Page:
Not So (Lenten) Fast

My son asked me to post this picture of him and his Valentine’s Day box for school on Facebook yesterday.

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I did not. How could I not when this clone of my husband wanted me to post something?! He never asks. He is so much like his dad that he will grow up posting on social media only for momentous occasions like the Cubs in post-season play. That tells you how infrequently these guys want to be social on the Internet. Yet I didn’t do it even though he looked so cute and made a sign that says, “Do not touch or steal please.” (I reassured him that none of his classmates would steal anything, but he recalled the city-kid scars of swiped Lego minifigures from his kindergarten 100-day project in Chicago. There was no stopping his insistence on keeping the sign by his beloved Minecraft pieces.)

I had just decided to give up social media for Lent which started yesterday, Ash Wednesday, the day my son asked me to post a picture of him for the first time EVER. I don’t always observe Lent. In fact, I cannot tell you the last time I “fasted” in preparation for Easter. Yet for some reason, I actually felt the desire to do it. Unlike my husband, I post a fair amount. I allow social media scrolling to eat up an enormous amount of my time. I knew that it would be good for me to detach some and find a healthier balance.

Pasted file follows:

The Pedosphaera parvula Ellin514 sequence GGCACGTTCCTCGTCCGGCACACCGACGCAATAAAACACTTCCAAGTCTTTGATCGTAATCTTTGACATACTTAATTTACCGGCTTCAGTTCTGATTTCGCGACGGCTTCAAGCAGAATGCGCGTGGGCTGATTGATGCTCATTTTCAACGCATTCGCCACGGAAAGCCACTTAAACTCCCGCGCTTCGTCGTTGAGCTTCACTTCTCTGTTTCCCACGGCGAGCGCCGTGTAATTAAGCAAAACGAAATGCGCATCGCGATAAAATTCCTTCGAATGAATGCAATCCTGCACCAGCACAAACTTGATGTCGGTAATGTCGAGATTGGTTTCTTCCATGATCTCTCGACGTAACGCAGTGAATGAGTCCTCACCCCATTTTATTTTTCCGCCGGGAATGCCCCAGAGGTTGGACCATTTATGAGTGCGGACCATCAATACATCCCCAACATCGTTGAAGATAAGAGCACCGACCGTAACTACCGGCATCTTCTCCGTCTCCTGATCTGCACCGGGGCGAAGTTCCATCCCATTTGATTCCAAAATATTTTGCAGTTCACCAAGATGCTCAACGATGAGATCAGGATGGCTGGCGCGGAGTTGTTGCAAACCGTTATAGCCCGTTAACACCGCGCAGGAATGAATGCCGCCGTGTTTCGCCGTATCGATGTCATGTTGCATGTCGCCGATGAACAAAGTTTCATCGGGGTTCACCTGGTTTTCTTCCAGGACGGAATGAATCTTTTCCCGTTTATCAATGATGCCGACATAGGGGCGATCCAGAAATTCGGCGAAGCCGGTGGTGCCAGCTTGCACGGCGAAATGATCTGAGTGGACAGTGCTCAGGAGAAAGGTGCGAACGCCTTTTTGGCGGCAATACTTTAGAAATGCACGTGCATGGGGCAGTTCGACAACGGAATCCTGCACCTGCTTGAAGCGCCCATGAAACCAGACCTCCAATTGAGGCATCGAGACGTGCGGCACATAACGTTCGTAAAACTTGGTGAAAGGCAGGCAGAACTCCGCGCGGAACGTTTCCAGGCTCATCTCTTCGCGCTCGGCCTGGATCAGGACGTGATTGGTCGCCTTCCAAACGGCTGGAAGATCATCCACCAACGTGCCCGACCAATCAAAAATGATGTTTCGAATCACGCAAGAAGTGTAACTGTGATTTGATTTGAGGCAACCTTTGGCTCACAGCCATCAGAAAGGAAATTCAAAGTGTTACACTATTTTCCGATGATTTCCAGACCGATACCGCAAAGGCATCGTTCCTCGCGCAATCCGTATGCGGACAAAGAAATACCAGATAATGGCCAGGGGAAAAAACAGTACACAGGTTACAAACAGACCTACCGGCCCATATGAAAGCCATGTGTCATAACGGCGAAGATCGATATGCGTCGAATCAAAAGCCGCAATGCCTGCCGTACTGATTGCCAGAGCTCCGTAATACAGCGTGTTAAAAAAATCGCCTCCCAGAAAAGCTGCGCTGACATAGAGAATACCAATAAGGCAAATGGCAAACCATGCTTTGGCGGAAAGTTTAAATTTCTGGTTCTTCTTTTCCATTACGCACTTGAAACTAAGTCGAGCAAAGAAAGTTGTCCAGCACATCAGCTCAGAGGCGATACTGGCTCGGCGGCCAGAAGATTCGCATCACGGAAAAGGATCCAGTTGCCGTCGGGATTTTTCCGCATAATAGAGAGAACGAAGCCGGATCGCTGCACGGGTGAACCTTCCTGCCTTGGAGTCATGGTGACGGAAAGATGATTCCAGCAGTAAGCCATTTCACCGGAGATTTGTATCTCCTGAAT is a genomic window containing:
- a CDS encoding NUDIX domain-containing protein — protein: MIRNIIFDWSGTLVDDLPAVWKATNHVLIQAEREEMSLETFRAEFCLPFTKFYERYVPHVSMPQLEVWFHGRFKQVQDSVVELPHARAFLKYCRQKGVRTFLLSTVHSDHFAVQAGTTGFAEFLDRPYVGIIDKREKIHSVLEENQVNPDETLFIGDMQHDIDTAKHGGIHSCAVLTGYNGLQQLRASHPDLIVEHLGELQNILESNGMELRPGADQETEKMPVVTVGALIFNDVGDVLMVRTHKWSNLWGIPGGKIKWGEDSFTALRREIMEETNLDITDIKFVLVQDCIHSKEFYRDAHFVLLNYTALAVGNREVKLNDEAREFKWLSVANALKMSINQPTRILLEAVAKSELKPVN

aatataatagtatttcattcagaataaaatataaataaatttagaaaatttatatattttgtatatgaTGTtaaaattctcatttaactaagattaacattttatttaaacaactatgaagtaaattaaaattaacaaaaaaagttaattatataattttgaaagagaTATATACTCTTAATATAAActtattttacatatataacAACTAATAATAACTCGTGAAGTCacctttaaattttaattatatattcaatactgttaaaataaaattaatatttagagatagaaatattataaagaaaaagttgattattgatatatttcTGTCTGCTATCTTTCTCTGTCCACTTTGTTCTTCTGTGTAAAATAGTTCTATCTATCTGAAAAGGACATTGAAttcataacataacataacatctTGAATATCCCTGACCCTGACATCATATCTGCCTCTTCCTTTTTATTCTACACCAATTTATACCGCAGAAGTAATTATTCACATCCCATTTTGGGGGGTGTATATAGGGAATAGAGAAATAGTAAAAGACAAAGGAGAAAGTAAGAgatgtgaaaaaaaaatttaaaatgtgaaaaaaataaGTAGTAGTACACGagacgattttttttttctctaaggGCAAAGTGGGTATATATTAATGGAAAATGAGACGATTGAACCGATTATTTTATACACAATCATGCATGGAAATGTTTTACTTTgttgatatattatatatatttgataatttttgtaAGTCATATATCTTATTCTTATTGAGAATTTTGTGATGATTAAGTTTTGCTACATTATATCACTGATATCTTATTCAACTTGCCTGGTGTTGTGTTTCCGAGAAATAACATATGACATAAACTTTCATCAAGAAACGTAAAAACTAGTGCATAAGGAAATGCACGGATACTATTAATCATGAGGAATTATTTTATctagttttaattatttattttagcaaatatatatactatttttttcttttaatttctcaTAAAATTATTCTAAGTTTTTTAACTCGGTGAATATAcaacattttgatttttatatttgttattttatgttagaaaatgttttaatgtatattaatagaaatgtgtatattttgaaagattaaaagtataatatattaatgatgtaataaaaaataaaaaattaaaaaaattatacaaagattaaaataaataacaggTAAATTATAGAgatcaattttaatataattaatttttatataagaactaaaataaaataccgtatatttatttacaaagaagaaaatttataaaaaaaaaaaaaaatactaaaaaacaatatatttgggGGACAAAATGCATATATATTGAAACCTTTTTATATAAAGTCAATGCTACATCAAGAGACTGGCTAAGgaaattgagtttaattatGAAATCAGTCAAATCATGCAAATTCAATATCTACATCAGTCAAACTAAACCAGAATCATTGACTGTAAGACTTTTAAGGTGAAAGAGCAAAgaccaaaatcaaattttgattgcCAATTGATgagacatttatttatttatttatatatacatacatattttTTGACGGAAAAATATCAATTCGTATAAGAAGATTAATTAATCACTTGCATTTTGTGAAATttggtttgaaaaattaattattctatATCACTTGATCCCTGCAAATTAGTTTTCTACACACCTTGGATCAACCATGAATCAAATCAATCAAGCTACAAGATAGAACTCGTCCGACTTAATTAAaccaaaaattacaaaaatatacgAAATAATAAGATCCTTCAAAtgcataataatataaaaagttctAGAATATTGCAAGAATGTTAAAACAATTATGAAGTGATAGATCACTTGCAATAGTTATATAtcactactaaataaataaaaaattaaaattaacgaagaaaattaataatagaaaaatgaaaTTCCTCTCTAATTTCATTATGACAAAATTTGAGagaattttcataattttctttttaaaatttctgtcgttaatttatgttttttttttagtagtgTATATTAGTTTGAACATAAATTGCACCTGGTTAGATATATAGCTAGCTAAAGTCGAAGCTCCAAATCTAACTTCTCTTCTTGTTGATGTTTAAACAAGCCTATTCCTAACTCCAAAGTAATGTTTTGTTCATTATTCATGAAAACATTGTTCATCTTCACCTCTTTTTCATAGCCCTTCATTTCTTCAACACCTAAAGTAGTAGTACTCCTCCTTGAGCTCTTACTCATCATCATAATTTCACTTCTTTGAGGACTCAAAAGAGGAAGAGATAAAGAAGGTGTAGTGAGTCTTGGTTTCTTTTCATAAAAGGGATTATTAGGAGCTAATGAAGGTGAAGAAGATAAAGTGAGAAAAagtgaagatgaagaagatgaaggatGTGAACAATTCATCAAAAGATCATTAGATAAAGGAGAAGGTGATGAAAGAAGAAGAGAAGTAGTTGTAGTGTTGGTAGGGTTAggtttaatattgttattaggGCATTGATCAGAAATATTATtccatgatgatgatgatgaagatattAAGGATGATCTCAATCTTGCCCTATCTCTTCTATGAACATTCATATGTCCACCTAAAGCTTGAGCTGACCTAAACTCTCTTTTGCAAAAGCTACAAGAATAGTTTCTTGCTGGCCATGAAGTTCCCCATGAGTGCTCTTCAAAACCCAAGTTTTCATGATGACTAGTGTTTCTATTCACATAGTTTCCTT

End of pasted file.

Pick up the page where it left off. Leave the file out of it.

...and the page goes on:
I hesitate calling avoiding Facebook, Instagram, and Twitter as fasting. Fasting to me has always meant, well, not eating. When did we start needing easier modifications to do the things our spiritual predecessors did? I know my mom fasts as a regular spiritual discipline. For her, it is not a giving up of desserts or gossip or tea. It is giving up food. I grew up knowing she skipped meals sometimes for a day, sometimes for days. Then again, she is of the Korean Christian lineage. They are the ones who get up at 5am to go climb a mountain and pray for a couple hours. HOURS. When I was in Korea after my freshman year of college, I went to a lock-in with some Christian students. We did not order pizza and watch movies all night. We spent the ENTIRE night praying. ALL NIGHT PRAYING. ALL NIGHT! PRAYING! Sound like a party to you? It is to an old school Korean Christian. Dang. I don’t know how I did it considering 20 minutes of praying can feel like an eternity to me sometimes now.